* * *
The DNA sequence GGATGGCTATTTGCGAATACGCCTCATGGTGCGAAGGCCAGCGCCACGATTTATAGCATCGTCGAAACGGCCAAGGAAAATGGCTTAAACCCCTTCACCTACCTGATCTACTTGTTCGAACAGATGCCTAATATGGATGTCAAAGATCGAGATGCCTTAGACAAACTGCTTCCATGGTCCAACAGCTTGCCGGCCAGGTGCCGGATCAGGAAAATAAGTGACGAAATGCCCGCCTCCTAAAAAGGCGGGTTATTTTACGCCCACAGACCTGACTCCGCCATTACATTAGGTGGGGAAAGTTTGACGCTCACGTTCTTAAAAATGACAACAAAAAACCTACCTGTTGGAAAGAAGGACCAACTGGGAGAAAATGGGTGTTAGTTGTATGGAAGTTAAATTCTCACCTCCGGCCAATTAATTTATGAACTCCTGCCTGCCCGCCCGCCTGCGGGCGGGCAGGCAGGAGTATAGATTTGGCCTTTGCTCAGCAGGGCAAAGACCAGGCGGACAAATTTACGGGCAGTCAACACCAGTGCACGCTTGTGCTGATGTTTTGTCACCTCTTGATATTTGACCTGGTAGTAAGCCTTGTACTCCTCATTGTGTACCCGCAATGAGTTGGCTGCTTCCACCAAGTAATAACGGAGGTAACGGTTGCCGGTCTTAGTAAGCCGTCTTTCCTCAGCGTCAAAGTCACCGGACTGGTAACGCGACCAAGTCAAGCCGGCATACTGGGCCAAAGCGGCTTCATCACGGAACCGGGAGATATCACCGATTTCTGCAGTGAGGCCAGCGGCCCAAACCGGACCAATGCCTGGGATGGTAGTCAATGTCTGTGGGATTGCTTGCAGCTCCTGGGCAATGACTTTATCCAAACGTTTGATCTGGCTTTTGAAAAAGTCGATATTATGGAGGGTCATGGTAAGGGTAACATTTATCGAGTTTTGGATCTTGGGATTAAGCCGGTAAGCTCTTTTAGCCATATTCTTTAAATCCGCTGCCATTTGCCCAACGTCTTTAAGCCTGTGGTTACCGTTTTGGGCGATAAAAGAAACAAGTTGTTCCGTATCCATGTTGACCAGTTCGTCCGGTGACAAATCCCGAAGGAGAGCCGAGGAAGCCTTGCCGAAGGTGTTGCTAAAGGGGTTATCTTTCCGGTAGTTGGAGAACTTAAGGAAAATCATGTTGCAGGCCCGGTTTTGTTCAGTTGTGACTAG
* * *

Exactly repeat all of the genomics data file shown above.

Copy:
The DNA sequence GGATGGCTATTTGCGAATACGCCTCATGGTGCGAAGGCCAGCGCCACGATTTATAGCATCGTCGAAACGGCCAAGGAAAATGGCTTAAACCCCTTCACCTACCTGATCTACTTGTTCGAACAGATGCCTAATATGGATGTCAAAGATCGAGATGCCTTAGACAAACTGCTTCCATGGTCCAACAGCTTGCCGGCCAGGTGCCGGATCAGGAAAATAAGTGACGAAATGCCCGCCTCCTAAAAAGGCGGGTTATTTTACGCCCACAGACCTGACTCCGCCATTACATTAGGTGGGGAAAGTTTGACGCTCACGTTCTTAAAAATGACAACAAAAAACCTACCTGTTGGAAAGAAGGACCAACTGGGAGAAAATGGGTGTTAGTTGTATGGAAGTTAAATTCTCACCTCCGGCCAATTAATTTATGAACTCCTGCCTGCCCGCCCGCCTGCGGGCGGGCAGGCAGGAGTATAGATTTGGCCTTTGCTCAGCAGGGCAAAGACCAGGCGGACAAATTTACGGGCAGTCAACACCAGTGCACGCTTGTGCTGATGTTTTGTCACCTCTTGATATTTGACCTGGTAGTAAGCCTTGTACTCCTCATTGTGTACCCGCAATGAGTTGGCTGCTTCCACCAAGTAATAACGGAGGTAACGGTTGCCGGTCTTAGTAAGCCGTCTTTCCTCAGCGTCAAAGTCACCGGACTGGTAACGCGACCAAGTCAAGCCGGCATACTGGGCCAAAGCGGCTTCATCACGGAACCGGGAGATATCACCGATTTCTGCAGTGAGGCCAGCGGCCCAAACCGGACCAATGCCTGGGATGGTAGTCAATGTCTGTGGGATTGCTTGCAGCTCCTGGGCAATGACTTTATCCAAACGTTTGATCTGGCTTTTGAAAAAGTCGATATTATGGAGGGTCATGGTAAGGGTAACATTTATCGAGTTTTGGATCTTGGGATTAAGCCGGTAAGCTCTTTTAGCCATATTCTTTAAATCCGCTGCCATTTGCCCAACGTCTTTAAGCCTGTGGTTACCGTTTTGGGCGATAAAAGAAACAAGTTGTTCCGTATCCATGTTGACCAGTTCGTCCGGTGACAAATCCCGAAGGAGAGCCGAGGAAGCCTTGCCGAAGGTGTTGCTAAAGGGGTTATCTTTCCGGTAGTTGGAGAACTTAAGGAAAATCATGTTGCAGGCCCGGTTTTGTTCAGTTGTGACTAG